The melancholy, muddied psych rock of Heliotropes’ debut A Constant Sea was an unconventional fusion of husky grunge riffs, layered female harmonies, and droning shoegaze intervals—a bog of musical relics dating back to the doo-wop era. Rather than dig around the muck for new sounds to exhibit on follow-up Over There That Way, however, frontwoman Jessica Numsuwankijkul has broken off from her former bandmates, hired a crew of sonic landscapers (shifting from an all-female to a majority-male group in the process), and converted the auditory morass into a mildly overgrown meadow. The album rests on newly created pop territory that’s established, comfortable, and tediously shallow.
Changes are afoot right off the bat: The abruptly concise “Normandy” is all breathy flutters and quietly rapid percussion, having as much impact as two colliding clouds. Next is “Wherever You Live,” which rolls along a standard oldies slow-dance progression and throws in a sock-hop saxophone solo for effect. Two songs later, the record hits its laid-back stride with “Easy,” a relaxed cut (intended as a tribute to former Canadian rock outfit April Wine) that trades in smeary guitar melodies and atmospheric vocals.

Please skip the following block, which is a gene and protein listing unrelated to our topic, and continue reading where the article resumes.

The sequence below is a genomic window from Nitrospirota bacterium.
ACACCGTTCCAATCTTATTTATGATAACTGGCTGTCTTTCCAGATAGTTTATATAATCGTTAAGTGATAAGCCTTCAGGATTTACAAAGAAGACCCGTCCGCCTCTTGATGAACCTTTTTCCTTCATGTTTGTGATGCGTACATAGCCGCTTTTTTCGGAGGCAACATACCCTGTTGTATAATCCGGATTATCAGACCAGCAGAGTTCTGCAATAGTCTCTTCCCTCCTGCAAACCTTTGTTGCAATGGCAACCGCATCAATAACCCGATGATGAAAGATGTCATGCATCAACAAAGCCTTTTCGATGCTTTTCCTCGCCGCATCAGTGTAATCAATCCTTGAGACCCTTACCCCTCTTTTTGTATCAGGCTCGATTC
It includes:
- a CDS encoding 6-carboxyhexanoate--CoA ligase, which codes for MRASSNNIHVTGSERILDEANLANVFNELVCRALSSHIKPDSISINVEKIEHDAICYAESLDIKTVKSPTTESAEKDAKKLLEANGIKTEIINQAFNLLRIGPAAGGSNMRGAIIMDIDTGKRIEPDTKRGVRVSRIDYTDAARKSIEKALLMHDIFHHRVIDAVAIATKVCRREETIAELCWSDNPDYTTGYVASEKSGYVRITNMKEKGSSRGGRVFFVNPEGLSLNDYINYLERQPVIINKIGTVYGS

Yes, there are some flashes of the band’s prior turbulence-generating configuration: “War Isn’t Over,” for example, is a dash of fuzzy alt-punk (though the simplistic breakdowns come off as half-assed). But the moments of true excitement are few and far between; the ennui that saturates the album is reflective, pondering, even whimsical—a far cry from the rebellious and grim weariness of A Constant Sea. Sure, Over There That Way’s pandering play for indie-pop acceptance makes it a more leisurely listen. But, with no need to periodically clean a little heavy-metal grit out of the ears, the album just doesn’t demand much attention.